Poor Performance

As with any website, the more you complicate and add things, the slower the page loading speed. I came across a few sites featuring full-width carousels packed with high resolution images, which greatly impacted the page load speed. Every second it takes to load a page past two seconds hurts the user experience, and has an impact on search performance. In fact, Matt Cutts recently announced an upcoming penalty for slow page load times for mobile pages.

Content Replacement

As stated earlier, carousels are used as an ineffective method of targeting user personas. Many websites I evaluated took this to an extreme by using shallow content on the page. Some had no content whatsoever. Content is a requirement for ranking for keywords. If you have little or no content, you cannot expect to rank well for any search terms.

Usability Issues

I also found the following usability issues with the use of carousels on the B2B sites I surveyed.

Nobody Clicks On The Carousels

chart of carousel clicks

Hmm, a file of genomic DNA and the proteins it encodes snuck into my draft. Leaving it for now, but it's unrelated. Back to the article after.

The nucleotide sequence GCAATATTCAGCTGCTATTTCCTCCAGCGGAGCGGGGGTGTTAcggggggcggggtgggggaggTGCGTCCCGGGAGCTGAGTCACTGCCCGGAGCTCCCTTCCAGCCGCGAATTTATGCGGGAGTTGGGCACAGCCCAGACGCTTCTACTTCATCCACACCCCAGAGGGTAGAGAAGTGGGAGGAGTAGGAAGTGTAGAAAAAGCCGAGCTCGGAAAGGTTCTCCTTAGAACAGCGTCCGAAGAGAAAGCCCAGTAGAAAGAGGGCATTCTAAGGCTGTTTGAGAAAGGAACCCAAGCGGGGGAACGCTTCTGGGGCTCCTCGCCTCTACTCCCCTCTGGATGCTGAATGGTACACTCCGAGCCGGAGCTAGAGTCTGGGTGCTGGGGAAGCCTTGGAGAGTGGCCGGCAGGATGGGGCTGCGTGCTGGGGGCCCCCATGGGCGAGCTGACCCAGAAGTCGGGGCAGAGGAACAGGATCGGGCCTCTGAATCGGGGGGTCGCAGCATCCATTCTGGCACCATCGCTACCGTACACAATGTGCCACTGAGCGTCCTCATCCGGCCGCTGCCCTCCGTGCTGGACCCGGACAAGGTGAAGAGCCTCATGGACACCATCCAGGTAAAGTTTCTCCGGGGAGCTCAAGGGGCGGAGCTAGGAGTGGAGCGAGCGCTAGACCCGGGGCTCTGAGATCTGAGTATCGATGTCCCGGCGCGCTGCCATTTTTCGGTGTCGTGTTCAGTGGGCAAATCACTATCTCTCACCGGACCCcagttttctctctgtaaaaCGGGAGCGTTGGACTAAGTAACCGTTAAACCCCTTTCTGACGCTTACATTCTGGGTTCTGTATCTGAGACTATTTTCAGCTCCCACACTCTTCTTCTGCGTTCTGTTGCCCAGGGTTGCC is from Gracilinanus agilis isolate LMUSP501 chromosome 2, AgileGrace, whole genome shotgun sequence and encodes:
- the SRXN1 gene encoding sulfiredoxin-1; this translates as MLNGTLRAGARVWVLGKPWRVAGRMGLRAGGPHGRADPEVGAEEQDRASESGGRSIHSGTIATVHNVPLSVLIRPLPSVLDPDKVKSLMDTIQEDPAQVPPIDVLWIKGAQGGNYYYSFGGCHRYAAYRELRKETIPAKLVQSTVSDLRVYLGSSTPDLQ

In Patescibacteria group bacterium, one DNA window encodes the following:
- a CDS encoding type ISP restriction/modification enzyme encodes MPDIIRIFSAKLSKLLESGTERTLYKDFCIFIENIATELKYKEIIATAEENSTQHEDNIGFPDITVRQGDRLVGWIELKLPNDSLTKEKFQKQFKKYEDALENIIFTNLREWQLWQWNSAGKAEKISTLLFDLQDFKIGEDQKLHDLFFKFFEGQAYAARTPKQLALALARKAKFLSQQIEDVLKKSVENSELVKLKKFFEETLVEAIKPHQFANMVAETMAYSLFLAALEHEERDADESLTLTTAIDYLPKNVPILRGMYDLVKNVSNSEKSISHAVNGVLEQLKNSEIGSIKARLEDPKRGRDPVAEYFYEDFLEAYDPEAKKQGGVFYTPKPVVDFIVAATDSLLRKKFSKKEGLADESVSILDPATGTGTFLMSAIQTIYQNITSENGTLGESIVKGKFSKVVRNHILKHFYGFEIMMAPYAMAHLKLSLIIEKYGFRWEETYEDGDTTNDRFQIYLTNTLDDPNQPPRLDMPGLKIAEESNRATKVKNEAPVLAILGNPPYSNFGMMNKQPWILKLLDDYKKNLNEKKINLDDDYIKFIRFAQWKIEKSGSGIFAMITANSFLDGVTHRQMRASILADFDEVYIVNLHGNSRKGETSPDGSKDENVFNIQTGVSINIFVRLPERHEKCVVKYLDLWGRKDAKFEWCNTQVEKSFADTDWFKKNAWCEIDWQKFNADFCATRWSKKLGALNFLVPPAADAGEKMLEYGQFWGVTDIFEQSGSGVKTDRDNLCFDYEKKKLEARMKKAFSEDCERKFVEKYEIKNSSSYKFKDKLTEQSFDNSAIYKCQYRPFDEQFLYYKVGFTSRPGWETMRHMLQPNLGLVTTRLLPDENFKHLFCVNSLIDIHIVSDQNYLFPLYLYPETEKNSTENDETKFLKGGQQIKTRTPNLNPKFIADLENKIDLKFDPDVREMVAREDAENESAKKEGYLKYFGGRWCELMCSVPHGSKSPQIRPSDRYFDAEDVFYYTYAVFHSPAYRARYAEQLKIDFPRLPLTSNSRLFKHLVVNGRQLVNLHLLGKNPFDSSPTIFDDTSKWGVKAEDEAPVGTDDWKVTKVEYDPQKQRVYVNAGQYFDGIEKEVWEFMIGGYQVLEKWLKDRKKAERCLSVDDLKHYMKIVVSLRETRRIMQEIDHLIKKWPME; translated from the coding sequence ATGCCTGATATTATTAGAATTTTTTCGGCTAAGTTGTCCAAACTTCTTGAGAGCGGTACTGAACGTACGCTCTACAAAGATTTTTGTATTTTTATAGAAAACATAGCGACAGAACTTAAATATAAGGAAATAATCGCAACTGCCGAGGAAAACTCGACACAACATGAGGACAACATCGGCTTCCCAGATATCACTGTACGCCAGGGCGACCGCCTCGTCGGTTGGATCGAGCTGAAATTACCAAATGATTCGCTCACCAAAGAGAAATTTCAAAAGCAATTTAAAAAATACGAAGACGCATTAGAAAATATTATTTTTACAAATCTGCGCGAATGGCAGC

Survey of B2B websites using carousels

The chart above is a data sampling of three sites for which event tracking has been set on carousels. The first site uses the carousel purely for branding purposes. The second site uses the carousel for promoting webinars and white papers. The third site uses their carousel for promoting their services. As you can see from the chart, barely anyone clicks on the carousel. In my next three usability points, you’ll see why those few clicks aren’t even worth the use of a carousel.

Content Is Pushed Below The Fold

Nothing irritates me more than landing on a page where I only see graphics and am forced to scroll down below the fold to locate the content. Content sells — images do not. Sadly, most websites using carousels push their lead-generating content below the fold, meaning that I can see their big, ugly carousel and not the information I was seeking. Forcing users to scroll is a major usability issue. A user should only be forced to scroll down after the page has grabbed their interest and enticed them to continue reading.

The Megaphone Effect

Perhaps the biggest usability issue carousels create is something I call “the megaphone effect.” When a user lands on a page, his or her attention is drawn to the carousel because it has revolving content, alternating text, color changes, and all sorts of other attention-stealing features.